The economic fallout of the COVID-19 pandemic has resulted in mortgage rates hovering over record lows, which means it’s a great time to save by refinancing. In 2020, research showed 43% of 30-year mortgage holders, or nearly 19 million borrowers, qualified to save an average of $297 every month by refinancing to a lower rate. Their eligibility is based on three factors: A credit score of 720 or higher, at least 20% equity in their home and the ability to reduce their monthly interest payments by 0.75% through refinancing.1
With rates this low, savings potential this high and the possibility of a rate spike any day, borrowers must be knocking down the door to refinance, right? On the contrary, a study found 80% of mortgage holders remain on the sidelines of refinancing and 27% don’t even know their current rate.2
Of the mortgage holders who have yet to refinance, over a third report being unsure if refinancing is worth it as a reason for their hesitation.3 Borrowers also cite high fees and closing costs, unsatisfactory rate quotes and thinking they would not qualify for a refinance.
Refinancing a mortgage should be carefully considered, as it can be a lengthy and costly endeavor. However, as a rule of thumb, refinancing may be a good idea if your monthly savings offset the cost of refinancing and you plan on remaining in the property for years to come.
Tip: To calculate your breakeven point for savings versus closing costs, divide your closing costs by your monthly savings. For example, if refinancing will save you $190 per month and your closing costs and fees were $3,000, you would need to remain in the home for nearly 16 months ($3000/$190) to break even.4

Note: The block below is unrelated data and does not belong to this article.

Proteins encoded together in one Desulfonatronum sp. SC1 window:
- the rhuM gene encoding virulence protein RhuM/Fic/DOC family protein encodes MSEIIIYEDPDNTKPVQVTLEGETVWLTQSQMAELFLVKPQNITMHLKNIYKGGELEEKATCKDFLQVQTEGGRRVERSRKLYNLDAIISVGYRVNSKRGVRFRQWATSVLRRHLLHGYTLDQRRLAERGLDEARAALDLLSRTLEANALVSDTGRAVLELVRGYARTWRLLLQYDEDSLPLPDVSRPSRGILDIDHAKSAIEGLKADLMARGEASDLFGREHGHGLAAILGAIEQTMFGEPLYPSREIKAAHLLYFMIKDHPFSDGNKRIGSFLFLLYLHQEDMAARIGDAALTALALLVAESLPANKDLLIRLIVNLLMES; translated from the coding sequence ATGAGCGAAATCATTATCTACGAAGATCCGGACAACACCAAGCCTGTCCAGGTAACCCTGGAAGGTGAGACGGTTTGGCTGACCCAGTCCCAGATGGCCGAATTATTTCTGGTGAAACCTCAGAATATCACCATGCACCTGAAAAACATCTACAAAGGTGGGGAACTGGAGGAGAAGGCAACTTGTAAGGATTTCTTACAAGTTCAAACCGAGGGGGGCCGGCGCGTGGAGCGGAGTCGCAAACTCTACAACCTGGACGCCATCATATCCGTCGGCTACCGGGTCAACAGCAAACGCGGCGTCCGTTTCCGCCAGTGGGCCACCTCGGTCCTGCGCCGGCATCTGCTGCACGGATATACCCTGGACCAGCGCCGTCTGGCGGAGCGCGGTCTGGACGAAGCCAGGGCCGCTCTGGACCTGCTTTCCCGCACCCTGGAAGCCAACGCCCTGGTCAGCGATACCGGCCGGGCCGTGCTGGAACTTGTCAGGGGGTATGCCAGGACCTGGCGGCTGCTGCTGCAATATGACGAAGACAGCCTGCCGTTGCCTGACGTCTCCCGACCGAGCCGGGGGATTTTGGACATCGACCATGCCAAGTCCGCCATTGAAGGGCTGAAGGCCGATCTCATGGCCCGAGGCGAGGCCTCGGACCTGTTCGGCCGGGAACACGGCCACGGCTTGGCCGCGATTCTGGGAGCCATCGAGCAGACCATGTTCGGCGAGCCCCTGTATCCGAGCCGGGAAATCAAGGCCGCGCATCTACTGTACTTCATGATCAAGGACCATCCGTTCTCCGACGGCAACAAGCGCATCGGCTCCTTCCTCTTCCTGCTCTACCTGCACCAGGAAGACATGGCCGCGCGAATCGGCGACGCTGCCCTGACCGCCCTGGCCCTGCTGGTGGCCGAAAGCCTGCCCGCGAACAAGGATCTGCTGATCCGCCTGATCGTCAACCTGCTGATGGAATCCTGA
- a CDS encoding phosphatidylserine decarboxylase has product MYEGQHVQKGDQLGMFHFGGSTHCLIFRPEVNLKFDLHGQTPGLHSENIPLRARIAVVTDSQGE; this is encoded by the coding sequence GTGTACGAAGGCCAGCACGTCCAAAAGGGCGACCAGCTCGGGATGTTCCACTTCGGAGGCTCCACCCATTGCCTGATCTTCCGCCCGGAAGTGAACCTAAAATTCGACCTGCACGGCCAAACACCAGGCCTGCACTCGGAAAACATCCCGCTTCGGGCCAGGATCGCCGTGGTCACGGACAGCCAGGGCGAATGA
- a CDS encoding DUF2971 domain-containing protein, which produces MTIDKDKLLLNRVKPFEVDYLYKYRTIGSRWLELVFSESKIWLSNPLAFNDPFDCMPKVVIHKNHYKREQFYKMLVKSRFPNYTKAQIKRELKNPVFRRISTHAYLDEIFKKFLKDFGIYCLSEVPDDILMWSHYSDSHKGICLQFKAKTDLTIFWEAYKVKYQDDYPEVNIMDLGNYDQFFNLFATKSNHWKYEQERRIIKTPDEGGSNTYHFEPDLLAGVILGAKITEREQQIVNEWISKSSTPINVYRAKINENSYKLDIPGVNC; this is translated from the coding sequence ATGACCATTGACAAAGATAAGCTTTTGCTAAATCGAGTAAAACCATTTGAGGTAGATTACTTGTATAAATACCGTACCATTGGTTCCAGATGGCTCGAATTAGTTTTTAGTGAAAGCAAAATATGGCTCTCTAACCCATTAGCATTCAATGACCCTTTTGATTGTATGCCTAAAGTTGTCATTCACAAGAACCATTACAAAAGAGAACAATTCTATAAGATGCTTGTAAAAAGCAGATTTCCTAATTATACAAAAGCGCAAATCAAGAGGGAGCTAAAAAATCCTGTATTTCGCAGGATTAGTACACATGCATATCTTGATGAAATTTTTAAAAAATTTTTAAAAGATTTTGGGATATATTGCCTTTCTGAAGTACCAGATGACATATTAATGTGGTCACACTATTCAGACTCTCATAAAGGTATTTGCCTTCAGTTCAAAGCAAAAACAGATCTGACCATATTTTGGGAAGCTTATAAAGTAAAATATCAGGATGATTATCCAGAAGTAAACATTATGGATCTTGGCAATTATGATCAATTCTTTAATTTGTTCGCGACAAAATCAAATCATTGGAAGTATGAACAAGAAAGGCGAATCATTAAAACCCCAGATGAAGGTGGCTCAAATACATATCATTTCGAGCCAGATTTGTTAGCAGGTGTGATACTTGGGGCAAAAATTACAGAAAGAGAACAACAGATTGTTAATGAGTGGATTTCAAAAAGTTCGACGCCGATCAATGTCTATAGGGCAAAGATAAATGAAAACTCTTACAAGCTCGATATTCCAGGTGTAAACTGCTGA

Ultimately, refinancing your home loan depends on your current financial profile and goals to enhance your economic position. As a starting point, it is beneficial to understand your current interest rate. This will allow you to determine if you are happy with it or if obtaining a lower rate is feasible. Either way, getting to know the rate you are paying every month will provide insight into your payment breakdown and how your rate compares to others.
To help you make this decision, here are the top reasons to consider a mortgage refinance:
Lower Interest, Higher Savings
Homeowners with a higher interest rate may consider refinancing their rate, term or both to save more. While refinancing to a home loan with a lower rate or a shorter term will help you save on interest, a “rate-and-term” refinance allows you to save on interest and pay off your loan faster. However, this may end up increasing your monthly payment.5
If your budget allows, reducing your interest payments, shortening the life of your loan or both will help you save on interest and put more money toward the principal of your loan.
Private Mortgage Insurance (PMI) acts as a safety net for lenders whose borrowers put down less than 20% on a new home. PMI adds costs to your monthly payment to protect your lender in the event you default on your mortgage. Typically, borrowers will continue paying PMI until their mortgage balance reaches 78% of the original purchase price, at which time, the lender is required to terminate the insurance.6
However, refinancing to a loan type that does not require PMI is a viable option to eliminate the payment. Remember, you will likely need to reach 20% equity in your home before saying “goodbye” to PMI.7
Pay Down Debt
Those who have substantial high-interest credit or personal loan debt may consider a “cash-out” refinance to improve their cash flow and consolidate debt. With a cash-out refinance, you can apply for a new loan with a higher balance than your existing mortgage. You can then take advantage of the difference between the two mortgage amounts by withdrawing it in cash to put toward your debt.8
This option can be beneficial to homeowners who have substantial equity in their homes. While it might increase your interest rate, a cash-out refinance can give borrowers a boost to get out from under debt.
Visit our mortgage page to view current rates and to apply for a home loan.